I need help PLEASE!!

Discussion in 'Elementary Education' started by Olivesmom, Sep 12, 2007.

  1. Olivesmom

    Olivesmom Rookie

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    Sep 12, 2007

    Hello, I am a first grade teacher at a private inner-city school that is part of the choice program. I have 25 kids and today was the worst day I have ever had teaching. This is my second year teaching but first year at this school and first year teaching first on my own. My kids just seem out of control. All I have been doing since day one is procedures and practicing following directions. I have not done any teaching. I had a glimmer of hope on Friday when we had a quiet line in the hallway and we got compliments. However, today I couldn't keep their attention for five minutes. I have also started yelling quite a bit, I believe out of frustration and apparently some parents complained about my yelling (my room is right by the office so my room is pretty much in view all the time, lucky me) so now I am worried that I am going to get fired or just lose my mind. I feel like I am going insane! I don't want to yell and I feel absolutely embarrased and horrible that it is bad enough that parents complained but I am at my wits end with these kids. My principal is helpful and being supportive, but I just don't know what else to do. There are so many of them and we are packed in my room like sardines. Many of them come from homes where their dads or brothers are in jail. I just feel like I have tried everything that I was taught and it works once and then it is out the window. Please help or just send your stories my way, something. I just feel like maybe I picked the wrong profession if it is turning me into a person that hollers at six year olds.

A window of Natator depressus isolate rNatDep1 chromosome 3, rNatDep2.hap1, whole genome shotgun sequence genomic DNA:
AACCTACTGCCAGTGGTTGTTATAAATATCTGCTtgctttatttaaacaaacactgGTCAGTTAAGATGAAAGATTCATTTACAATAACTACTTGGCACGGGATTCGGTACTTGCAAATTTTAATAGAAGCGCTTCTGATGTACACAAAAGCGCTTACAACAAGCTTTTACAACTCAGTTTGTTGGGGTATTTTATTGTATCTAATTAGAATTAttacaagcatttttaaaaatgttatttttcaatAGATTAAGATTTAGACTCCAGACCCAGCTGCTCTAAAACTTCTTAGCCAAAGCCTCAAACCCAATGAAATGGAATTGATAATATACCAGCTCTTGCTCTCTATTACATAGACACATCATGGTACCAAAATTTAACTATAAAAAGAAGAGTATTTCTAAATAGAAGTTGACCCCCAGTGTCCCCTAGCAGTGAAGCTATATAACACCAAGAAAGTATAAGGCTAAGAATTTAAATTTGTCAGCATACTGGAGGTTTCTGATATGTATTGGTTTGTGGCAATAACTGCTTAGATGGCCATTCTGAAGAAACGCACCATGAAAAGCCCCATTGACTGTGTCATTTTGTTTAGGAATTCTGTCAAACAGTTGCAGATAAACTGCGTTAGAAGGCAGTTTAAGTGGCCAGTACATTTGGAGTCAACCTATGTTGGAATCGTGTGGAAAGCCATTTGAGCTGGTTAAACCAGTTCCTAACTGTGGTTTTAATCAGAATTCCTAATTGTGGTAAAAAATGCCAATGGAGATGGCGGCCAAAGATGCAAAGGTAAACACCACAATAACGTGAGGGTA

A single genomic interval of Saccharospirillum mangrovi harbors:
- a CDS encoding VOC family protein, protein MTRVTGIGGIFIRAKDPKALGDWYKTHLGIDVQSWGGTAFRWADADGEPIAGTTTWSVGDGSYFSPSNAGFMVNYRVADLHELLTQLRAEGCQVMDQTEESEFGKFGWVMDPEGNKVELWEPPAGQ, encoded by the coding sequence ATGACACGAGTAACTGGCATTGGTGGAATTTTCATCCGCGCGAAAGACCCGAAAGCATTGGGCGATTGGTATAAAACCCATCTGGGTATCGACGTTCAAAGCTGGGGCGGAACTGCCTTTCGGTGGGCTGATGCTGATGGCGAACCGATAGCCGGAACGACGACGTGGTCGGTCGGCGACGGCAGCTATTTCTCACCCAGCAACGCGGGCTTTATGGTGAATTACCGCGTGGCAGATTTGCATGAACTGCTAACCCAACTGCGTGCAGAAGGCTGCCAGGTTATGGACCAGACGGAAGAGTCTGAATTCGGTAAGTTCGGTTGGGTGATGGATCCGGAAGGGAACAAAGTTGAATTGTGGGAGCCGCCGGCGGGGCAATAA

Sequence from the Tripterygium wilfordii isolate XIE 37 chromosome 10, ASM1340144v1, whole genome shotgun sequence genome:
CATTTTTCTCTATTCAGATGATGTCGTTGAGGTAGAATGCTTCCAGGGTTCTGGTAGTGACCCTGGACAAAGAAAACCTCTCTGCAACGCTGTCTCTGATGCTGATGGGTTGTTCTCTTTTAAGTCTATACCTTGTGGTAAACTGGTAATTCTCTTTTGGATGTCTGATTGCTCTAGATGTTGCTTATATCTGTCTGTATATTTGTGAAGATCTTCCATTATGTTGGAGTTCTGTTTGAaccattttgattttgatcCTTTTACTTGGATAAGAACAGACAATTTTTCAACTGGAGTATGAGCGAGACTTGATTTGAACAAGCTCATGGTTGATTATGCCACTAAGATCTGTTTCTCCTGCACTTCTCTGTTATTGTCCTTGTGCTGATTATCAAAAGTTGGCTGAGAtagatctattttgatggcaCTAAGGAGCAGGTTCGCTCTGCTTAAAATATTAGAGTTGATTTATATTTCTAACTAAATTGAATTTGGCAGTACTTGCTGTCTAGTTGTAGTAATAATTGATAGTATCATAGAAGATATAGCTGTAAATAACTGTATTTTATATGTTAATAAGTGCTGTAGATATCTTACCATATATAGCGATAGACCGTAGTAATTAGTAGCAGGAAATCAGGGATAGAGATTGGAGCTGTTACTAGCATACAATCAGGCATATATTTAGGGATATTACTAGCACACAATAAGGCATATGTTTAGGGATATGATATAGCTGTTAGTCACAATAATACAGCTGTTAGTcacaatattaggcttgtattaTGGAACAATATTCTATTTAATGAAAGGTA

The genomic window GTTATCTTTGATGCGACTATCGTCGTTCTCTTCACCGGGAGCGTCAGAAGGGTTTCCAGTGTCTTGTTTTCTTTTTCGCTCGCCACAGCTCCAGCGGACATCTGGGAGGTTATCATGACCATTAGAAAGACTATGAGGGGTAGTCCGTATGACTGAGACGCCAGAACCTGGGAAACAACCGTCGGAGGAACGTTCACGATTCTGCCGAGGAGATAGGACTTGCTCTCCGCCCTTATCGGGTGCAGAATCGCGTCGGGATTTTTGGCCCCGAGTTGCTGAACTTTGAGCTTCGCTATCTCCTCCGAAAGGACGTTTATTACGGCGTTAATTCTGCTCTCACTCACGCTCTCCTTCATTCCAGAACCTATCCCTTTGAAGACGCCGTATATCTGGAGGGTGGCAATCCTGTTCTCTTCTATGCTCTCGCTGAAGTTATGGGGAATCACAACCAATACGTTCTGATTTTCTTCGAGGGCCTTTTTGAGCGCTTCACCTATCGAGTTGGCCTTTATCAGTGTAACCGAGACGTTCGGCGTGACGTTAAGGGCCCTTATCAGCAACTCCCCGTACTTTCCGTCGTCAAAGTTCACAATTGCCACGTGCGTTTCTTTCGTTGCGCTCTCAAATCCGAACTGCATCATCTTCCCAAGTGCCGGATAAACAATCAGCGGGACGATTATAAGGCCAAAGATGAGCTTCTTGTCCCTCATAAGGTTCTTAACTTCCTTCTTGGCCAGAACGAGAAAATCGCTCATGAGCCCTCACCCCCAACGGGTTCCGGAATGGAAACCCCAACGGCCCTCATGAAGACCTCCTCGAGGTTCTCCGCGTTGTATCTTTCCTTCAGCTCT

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  3. tchecse

    tchecse Companion

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    Sep 12, 2007

    Okay, first of all, take a deep breath:) I know you feel the pressure of being a new teacher and trying to be a great educator, but discipline has to be addressed first so learning can take place. Second, I would suggest that you start an incentive program right away that is based on "earning" versus taking away. This will help the kids learn that none of the fun things they want to do can be done if work hasn't happened yet. This means recess, centers, etc. I would assign each task/transition/activity a minutes value and then it will be up to the kids to earn this time. If they only earn 5 minutes of recess, oh well.. But if they know they could have had 20 minutes, well, they will remember that the next time they had to come in right when they just started having fun. I would make a visual to this so that the kids can see their recess time adding up throughout the day. Another thing I would try is to acknowledge the kids who are following directions and then in a calm voice explain what they are going to get to do that those who are not listening will not. While the other kids will be "goofing around" while this explanation is being given, the lesson hits home really quickly when they think they are on the way to recess and bam! you stop them and make them sit out. I had to resort to both of these methods this summer with a group of 19 rising kindergarteners who didn't speak English as a first language (if at all) and believe me, it worked! This really cut down on the amount of yelling I felt like I was doing, plus it allowed the children who were making good choices to be acknowledged for their efforts (even if there is only 1 or 2 of them).